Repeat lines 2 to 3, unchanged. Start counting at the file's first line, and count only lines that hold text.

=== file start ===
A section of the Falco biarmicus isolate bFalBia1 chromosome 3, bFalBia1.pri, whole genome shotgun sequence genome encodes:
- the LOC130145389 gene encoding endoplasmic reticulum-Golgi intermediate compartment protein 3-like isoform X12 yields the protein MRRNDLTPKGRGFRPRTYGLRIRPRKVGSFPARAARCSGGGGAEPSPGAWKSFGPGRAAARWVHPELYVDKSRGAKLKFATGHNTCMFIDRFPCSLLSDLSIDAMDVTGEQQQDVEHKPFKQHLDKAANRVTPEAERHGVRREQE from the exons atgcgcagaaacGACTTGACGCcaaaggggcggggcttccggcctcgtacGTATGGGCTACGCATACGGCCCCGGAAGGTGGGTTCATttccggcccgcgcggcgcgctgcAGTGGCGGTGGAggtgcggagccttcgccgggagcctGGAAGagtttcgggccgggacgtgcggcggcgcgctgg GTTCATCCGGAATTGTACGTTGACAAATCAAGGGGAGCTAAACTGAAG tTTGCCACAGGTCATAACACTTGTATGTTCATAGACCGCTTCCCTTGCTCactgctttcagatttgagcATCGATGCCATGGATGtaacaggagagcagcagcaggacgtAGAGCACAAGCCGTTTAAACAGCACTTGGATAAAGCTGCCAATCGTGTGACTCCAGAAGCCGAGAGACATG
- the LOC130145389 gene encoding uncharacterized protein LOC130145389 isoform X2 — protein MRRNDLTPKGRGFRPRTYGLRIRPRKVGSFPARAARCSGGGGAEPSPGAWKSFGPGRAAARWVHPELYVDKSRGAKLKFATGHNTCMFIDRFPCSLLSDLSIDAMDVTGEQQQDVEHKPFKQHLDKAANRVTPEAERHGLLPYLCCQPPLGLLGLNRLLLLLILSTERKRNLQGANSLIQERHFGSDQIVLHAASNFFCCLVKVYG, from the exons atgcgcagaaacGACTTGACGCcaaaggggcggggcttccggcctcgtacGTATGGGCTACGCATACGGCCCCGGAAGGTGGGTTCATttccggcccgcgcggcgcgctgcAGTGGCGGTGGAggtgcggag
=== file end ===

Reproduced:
- the LOC130145389 gene encoding endoplasmic reticulum-Golgi intermediate compartment protein 3-like isoform X12 yields the protein MRRNDLTPKGRGFRPRTYGLRIRPRKVGSFPARAARCSGGGGAEPSPGAWKSFGPGRAAARWVHPELYVDKSRGAKLKFATGHNTCMFIDRFPCSLLSDLSIDAMDVTGEQQQDVEHKPFKQHLDKAANRVTPEAERHGVRREQE from the exons atgcgcagaaacGACTTGACGCcaaaggggcggggcttccggcctcgtacGTATGGGCTACGCATACGGCCCCGGAAGGTGGGTTCATttccggcccgcgcggcgcgctgcAGTGGCGGTGGAggtgcggagccttcgccgggagcctGGAAGagtttcgggccgggacgtgcggcggcgcgctgg GTTCATCCGGAATTGTACGTTGACAAATCAAGGGGAGCTAAACTGAAG tTTGCCACAGGTCATAACACTTGTATGTTCATAGACCGCTTCCCTTGCTCactgctttcagatttgagcATCGATGCCATGGATGtaacaggagagcagcagcaggacgtAGAGCACAAGCCGTTTAAACAGCACTTGGATAAAGCTGCCAATCGTGTGACTCCAGAAGCCGAGAGACATG
- the LOC130145389 gene encoding uncharacterized protein LOC130145389 isoform X2 — protein MRRNDLTPKGRGFRPRTYGLRIRPRKVGSFPARAARCSGGGGAEPSPGAWKSFGPGRAAARWVHPELYVDKSRGAKLKFATGHNTCMFIDRFPCSLLSDLSIDAMDVTGEQQQDVEHKPFKQHLDKAANRVTPEAERHGLLPYLCCQPPLGLLGLNRLLLLLILSTERKRNLQGANSLIQERHFGSDQIVLHAASNFFCCLVKVYG, from the exons atgcgcagaaacGACTTGACGCcaaaggggcggggcttccggcctcgtacGTATGGGCTACGCATACGGCCCCGGAAGGTGGGTTCATttccggcccgcgcggcgcgctgcAGTGGCGGTGGAggtgcggag